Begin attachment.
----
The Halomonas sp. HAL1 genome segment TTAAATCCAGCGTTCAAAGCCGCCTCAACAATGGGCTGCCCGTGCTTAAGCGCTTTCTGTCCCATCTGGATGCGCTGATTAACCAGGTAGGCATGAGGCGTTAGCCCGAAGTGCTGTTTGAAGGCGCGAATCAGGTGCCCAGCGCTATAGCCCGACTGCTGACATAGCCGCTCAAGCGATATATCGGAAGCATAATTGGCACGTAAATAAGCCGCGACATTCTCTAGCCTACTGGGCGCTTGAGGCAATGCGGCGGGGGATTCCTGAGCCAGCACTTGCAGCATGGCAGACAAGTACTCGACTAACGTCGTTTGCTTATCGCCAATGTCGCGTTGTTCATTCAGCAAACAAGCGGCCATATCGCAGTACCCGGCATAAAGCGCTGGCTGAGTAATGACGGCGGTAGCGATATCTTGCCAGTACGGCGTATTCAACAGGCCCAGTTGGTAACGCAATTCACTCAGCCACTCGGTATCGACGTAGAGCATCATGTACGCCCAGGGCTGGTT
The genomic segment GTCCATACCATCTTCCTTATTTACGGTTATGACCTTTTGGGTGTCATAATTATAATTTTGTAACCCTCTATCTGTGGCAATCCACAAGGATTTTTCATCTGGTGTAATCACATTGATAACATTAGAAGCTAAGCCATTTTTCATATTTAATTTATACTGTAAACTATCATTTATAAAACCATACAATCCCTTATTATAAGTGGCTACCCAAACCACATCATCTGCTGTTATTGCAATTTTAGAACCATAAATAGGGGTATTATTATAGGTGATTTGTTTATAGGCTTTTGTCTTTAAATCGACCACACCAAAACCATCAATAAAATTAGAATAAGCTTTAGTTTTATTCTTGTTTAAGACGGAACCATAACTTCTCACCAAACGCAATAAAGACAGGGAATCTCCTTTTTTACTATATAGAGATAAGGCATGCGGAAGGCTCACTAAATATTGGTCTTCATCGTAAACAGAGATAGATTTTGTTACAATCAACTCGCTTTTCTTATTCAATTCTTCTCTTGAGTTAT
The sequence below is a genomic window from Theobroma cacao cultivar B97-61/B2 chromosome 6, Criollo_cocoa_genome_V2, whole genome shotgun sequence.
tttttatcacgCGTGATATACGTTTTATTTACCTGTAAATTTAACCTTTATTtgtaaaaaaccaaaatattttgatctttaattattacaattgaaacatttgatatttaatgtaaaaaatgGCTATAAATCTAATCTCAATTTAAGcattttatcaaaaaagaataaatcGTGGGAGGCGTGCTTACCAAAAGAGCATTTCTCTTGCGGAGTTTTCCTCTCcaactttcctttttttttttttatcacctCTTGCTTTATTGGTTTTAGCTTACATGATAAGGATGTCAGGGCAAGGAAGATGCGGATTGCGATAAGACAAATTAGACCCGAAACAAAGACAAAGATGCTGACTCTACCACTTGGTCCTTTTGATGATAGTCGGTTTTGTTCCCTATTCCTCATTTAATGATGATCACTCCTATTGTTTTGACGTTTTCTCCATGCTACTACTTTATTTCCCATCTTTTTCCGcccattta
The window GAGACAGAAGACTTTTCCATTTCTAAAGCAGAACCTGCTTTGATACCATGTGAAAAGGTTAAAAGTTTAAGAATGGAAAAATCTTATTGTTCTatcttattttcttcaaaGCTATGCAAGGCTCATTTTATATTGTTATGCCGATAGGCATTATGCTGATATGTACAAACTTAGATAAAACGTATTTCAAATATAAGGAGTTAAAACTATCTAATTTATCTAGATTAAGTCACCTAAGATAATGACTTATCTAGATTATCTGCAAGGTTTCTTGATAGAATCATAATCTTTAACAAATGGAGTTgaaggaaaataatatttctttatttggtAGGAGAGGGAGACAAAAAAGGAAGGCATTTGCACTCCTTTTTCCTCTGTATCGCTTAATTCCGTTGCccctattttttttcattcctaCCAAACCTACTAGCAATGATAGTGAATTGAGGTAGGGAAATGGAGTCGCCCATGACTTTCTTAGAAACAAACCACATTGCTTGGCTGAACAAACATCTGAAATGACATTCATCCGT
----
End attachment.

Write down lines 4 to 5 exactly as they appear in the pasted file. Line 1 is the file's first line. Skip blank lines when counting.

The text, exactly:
tttttatcacgCGTGATATACGTTTTATTTACCTGTAAATTTAACCTTTATTtgtaaaaaaccaaaatattttgatctttaattattacaattgaaacatttgatatttaatgtaaaaaatgGCTATAAATCTAATCTCAATTTAAGcattttatcaaaaaagaataaatcGTGGGAGGCGTGCTTACCAAAAGAGCATTTCTCTTGCGGAGTTTTCCTCTCcaactttcctttttttttttttatcacctCTTGCTTTATTGGTTTTAGCTTACATGATAAGGATGTCAGGGCAAGGAAGATGCGGATTGCGATAAGACAAATTAGACCCGAAACAAAGACAAAGATGCTGACTCTACCACTTGGTCCTTTTGATGATAGTCGGTTTTGTTCCCTATTCCTCATTTAATGATGATCACTCCTATTGTTTTGACGTTTTCTCCATGCTACTACTTTATTTCCCATCTTTTTCCGcccattta
The window GAGACAGAAGACTTTTCCATTTCTAAAGCAGAACCTGCTTTGATACCATGTGAAAAGGTTAAAAGTTTAAGAATGGAAAAATCTTATTGTTCTatcttattttcttcaaaGCTATGCAAGGCTCATTTTATATTGTTATGCCGATAGGCATTATGCTGATATGTACAAACTTAGATAAAACGTATTTCAAATATAAGGAGTTAAAACTATCTAATTTATCTAGATTAAGTCACCTAAGATAATGACTTATCTAGATTATCTGCAAGGTTTCTTGATAGAATCATAATCTTTAACAAATGGAGTTgaaggaaaataatatttctttatttggtAGGAGAGGGAGACAAAAAAGGAAGGCATTTGCACTCCTTTTTCCTCTGTATCGCTTAATTCCGTTGCccctattttttttcattcctaCCAAACCTACTAGCAATGATAGTGAATTGAGGTAGGGAAATGGAGTCGCCCATGACTTTCTTAGAAACAAACCACATTGCTTGGCTGAACAAACATCTGAAATGACATTCATCCGT